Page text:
Loaded the complete touring onto truck and trailer took a 40 mile trip to the soda blaster. Here are a few pix . Happy with the results. All paint removed and all loose rust.
I am not get into anyone's business, just trying to enlighten. So I am apologizing in advance. Unless you are disassembling "after" the soda blasting to remove "all" residue that soda (sodium) leaves behind, it will cause the worst corrosion issues within 5 years. I have been involved in many restoration projects over the years and when soda blasting was coming out, I was patient to see first how well this new technique was, well, time always tell. The best way I can describe what I have seen is a bare metal vehicle submersed in the ocean, rinsed off with various acids, rinsed again. The soda gets into all those cracks and seams. Again, I am sorry if this is taking wrong but the results can be so disappointing and break your heart in the long run.
A very good method is using in a pressure pot sand blaster. Black Beauty ultra fine media at no more than 90 psi but increasing the product volume. This will not cause heating nor penning to the panels which in turn cause warping. It's nasty to do, but the results are a 100 year plus restoration.
All the Best,
Hank in Tin-A-See
From my understanding, a proper neutralizer like Holdtight 102 will do the job. Every crevice needs to be treated after blasting with soda.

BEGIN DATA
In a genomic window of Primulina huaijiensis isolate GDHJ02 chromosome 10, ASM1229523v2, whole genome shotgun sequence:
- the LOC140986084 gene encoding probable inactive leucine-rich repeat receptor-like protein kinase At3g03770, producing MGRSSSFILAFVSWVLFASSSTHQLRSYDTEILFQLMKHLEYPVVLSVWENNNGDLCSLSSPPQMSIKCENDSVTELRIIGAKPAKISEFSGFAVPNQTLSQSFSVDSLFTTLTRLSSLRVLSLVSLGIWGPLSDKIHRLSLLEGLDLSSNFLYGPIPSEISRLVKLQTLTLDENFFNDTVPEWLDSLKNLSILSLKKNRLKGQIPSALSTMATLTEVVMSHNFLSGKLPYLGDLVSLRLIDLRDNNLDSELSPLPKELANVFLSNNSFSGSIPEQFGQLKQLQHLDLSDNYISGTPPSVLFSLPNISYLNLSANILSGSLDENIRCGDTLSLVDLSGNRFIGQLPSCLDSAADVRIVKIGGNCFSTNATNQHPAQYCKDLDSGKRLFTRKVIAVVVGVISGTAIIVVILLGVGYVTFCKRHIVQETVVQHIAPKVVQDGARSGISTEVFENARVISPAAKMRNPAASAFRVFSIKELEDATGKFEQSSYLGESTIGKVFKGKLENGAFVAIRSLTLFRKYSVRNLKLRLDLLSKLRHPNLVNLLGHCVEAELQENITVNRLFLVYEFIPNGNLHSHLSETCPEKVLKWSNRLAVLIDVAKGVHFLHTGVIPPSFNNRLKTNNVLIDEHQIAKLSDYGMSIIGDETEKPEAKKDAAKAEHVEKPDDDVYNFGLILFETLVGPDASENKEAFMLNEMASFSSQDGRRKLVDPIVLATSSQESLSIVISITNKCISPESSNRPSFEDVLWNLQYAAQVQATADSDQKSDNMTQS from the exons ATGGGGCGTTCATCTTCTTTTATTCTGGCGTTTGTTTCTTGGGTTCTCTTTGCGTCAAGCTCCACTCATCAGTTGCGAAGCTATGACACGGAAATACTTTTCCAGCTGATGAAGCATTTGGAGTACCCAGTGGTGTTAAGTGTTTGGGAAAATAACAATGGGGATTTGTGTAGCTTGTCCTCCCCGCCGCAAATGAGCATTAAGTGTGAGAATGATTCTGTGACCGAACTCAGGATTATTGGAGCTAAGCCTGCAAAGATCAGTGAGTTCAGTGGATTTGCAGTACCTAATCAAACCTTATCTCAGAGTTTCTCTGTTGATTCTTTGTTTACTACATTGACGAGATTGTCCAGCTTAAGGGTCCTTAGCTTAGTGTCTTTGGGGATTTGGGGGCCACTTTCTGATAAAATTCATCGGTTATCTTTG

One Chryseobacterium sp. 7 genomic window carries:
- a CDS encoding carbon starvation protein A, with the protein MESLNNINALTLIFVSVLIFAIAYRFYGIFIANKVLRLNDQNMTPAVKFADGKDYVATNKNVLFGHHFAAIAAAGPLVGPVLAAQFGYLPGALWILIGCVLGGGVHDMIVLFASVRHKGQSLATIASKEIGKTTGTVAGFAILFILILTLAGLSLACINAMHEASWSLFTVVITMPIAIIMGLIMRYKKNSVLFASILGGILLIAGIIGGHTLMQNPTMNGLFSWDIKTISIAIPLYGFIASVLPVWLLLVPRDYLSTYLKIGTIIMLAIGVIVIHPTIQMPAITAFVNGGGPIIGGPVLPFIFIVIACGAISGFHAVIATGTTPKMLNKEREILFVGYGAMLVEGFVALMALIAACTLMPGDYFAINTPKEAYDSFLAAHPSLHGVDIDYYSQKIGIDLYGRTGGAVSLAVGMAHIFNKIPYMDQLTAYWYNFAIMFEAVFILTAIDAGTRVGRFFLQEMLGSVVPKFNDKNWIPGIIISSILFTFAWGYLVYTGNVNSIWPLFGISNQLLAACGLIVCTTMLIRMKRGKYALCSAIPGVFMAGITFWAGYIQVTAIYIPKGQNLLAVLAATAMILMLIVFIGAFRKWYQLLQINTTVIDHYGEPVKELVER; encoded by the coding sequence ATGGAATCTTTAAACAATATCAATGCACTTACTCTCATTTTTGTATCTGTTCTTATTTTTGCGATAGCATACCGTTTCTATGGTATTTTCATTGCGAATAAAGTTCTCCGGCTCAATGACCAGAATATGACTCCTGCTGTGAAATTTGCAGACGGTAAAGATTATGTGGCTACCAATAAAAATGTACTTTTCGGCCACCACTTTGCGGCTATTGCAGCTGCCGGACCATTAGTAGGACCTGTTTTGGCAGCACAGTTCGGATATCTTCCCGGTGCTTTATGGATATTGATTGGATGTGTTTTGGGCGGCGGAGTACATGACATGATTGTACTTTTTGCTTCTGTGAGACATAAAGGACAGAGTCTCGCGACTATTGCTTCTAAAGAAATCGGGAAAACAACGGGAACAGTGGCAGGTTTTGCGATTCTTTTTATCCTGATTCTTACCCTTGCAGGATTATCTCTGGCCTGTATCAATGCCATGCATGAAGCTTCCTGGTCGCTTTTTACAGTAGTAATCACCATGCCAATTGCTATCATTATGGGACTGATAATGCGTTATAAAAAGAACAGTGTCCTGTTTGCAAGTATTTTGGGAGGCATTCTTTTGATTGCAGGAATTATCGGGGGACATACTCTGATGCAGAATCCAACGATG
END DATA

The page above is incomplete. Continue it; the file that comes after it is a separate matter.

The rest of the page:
I hear your view and personalty have no experience yet to dispute your opinion. What made up my mind to go this route was an episode of grave yard cars. They soda blasted a complete car, after blasting was done they rinsed with vinegar followed by a pressure wash with water. Pressure in the washer is much higher than the soda blaster. As you say time will tell. I hope I made the right decision. Thanks for your post.
Charles ( Bruce )
Thank You for being receptive. Please try a Dupont metal etching solution afterwards. You can take some sort of spray bottle and soak down those seams, overlap panels, etc. A friend of mine did this as well and rotated it 180 degrees upside down and flush it afterwards with water then vinegar, then rinsed with hot water. No signs of any corrosion and that was 15 years ago. If you need any other assistance, please feel free to contact me. firstname.lastname@example.org
All The Best,
Hank in Tin-A-See
For many yeasts I prepped bare metal with DuPont 5717S to prevent rust from returning. Then I discovered that 50/50 phosphoric acid and water is the same thing for a fraction of the cost.